Contrary to the best instincts of many, our economic system has been dominated by a system which measures value creation in only one dimension — financial impact, profit and loss.
We are surrounded by the orthodoxy of risk aversion, but social entrepreneurs challenge orthodoxies, take risks and persevere. 2006 Nobel Prize Winner Muhammad Yunus took a risk when he started the Grameen Bank giving micro-loans to the poorest Bangladeshi villagers – primarily women who traditional bankers said would never repay the loans.
The term “social entrepreneur” does not trip off the tongue lightly. Its associated entity, the “social enterprise”, is not commonly understood here either. In Australia we usually associate entrepreneurs with business — and then often with a tarnished sneer. This is unfortunate, because applying the best of the entrepreneurial spirit to enterprises and activities of direct benefit to communities has tremendous potential to unleash innovation, solve problems and improve the quality of life for many thousands of people here and abroad.
It starts with an understanding of the role and character traits of a traditional entrepreneur like Sir Richard Branson — highly motivated, original thinkers and pragmatists who want to do things and are not constrained by the limits of old ways of thinking. The next step is to add a social/environmental aspiration to the business’s core purpose, as distinct from the economic purpose of maximising shareholder wealth. This combination produces a marriage of entrepreneurial drive and social mission which leads to the creation of social businesses or ventures.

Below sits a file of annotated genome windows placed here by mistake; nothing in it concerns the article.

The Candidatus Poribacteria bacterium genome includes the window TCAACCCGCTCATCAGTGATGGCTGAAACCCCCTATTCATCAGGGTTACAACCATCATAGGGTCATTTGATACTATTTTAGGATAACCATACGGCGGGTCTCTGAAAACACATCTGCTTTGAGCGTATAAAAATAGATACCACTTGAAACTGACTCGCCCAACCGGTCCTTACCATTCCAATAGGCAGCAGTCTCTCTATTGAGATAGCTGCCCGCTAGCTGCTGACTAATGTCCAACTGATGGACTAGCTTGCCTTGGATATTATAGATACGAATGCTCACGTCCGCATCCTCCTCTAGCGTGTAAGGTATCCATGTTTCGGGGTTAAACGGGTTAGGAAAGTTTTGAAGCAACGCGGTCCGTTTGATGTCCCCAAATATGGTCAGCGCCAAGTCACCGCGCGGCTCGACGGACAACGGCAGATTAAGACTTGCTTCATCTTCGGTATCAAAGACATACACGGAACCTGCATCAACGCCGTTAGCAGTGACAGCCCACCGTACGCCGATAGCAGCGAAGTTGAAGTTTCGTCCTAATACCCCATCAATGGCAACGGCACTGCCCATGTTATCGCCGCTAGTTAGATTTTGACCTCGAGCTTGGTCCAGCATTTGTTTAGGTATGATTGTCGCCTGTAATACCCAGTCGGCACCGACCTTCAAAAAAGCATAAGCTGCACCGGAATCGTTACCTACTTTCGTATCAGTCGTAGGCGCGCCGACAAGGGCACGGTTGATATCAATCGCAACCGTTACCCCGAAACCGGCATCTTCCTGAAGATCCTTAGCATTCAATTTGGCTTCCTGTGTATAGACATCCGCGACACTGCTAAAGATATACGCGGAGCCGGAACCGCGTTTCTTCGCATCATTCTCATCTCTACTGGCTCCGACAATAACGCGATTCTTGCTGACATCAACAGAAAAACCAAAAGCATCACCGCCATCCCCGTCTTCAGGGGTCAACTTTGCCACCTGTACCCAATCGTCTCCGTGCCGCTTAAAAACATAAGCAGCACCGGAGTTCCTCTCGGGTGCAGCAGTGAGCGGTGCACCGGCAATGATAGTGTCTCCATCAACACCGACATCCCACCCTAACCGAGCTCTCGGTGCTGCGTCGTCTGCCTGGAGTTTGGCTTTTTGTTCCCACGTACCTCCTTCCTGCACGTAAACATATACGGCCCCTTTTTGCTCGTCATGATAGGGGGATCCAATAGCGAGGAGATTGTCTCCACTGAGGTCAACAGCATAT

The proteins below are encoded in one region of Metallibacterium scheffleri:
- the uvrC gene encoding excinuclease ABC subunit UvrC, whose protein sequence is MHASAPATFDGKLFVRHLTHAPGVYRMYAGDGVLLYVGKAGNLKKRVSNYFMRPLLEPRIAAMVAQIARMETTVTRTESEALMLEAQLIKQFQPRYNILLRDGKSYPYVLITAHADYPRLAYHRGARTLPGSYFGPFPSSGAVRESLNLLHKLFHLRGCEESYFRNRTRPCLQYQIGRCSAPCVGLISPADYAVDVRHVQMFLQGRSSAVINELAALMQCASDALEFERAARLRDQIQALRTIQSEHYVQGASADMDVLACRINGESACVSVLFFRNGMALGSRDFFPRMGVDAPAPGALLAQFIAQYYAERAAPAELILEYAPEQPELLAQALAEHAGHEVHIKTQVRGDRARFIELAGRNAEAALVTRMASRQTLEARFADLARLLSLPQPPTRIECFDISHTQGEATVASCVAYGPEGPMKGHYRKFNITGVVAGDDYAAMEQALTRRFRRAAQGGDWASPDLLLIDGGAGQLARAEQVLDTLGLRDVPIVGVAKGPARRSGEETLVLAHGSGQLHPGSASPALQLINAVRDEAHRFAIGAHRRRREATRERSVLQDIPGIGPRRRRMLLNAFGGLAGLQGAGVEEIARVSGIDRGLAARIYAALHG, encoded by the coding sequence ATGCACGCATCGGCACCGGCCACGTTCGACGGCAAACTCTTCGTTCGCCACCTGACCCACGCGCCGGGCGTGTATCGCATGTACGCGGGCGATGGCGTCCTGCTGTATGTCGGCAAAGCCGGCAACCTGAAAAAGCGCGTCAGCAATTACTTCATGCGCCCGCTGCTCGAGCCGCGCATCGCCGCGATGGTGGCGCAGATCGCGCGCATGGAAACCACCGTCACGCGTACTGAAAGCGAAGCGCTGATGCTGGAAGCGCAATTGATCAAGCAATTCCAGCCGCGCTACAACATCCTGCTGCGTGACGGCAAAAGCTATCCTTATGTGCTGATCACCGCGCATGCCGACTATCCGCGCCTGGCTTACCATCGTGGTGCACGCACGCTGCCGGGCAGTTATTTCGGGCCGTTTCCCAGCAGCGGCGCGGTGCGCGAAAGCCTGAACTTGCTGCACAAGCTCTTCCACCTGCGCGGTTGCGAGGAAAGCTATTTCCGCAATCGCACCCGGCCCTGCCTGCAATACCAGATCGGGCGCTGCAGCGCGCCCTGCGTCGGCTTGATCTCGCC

In a speech to the Skoll World Forum in 2006, Jeff Skoll, co-founder of eBay and through his eponymous foundation, the Skoll Centre for Social Entrepreneurship at Oxford University, said that social entrepreneurs are rebelling against one of the worst ideas that has ever gripped mankind — that the problems that surround us are so big that ordinary men and women can’t make a difference.
From his experience Skoll argues that social entrepreneurs see these problems as a call to action rather than a cause for despair: “Some charities give people food. Some teach farmers to grow food. Social entrepreneurs have to teach the farmer to grow food, how to make money, turn it back over to the farm and hire ten more people. They’re not satisfied until they have transformed the entire food industry.”
This encapsulates the difference between the nascent social enterprise space and the traditional third sector in Australia. There is still a narrow, welfare-oriented focus on creating employment as a tool of social inclusion. The contrasting model of large scale systemic change with a market orientation is happening around the globe, but is neither significantly embraced nor enabled here. This new model fosters the creation of employment, with jobs designed to address social and community problems, and owned by those directly involved. These jobs are qualitatively different from those produced as a result of private sector expansion or government stimulus.
Social market failure is not confined to one sector of the economy, or any one country. It can be seen in government inefficiencies in public service delivery, the rise of corporate power, and the retreat of the state in the face of free-market ideology. Australian social market failures include the lack of affordable housing and rental accommodation for those on low incomes, access to fair finance, affordable child care, real employment opportunities for Indigenous Australians, the proliferation of oil-based plastics in landfill and barriers to the use of renewable power. As a nation which prides itself on its technologically inspired innovative public policy genius, where is our Muhammad Yunus, or Jeff Skoll, the socially innovative genius who has the capacity to inspire and transform?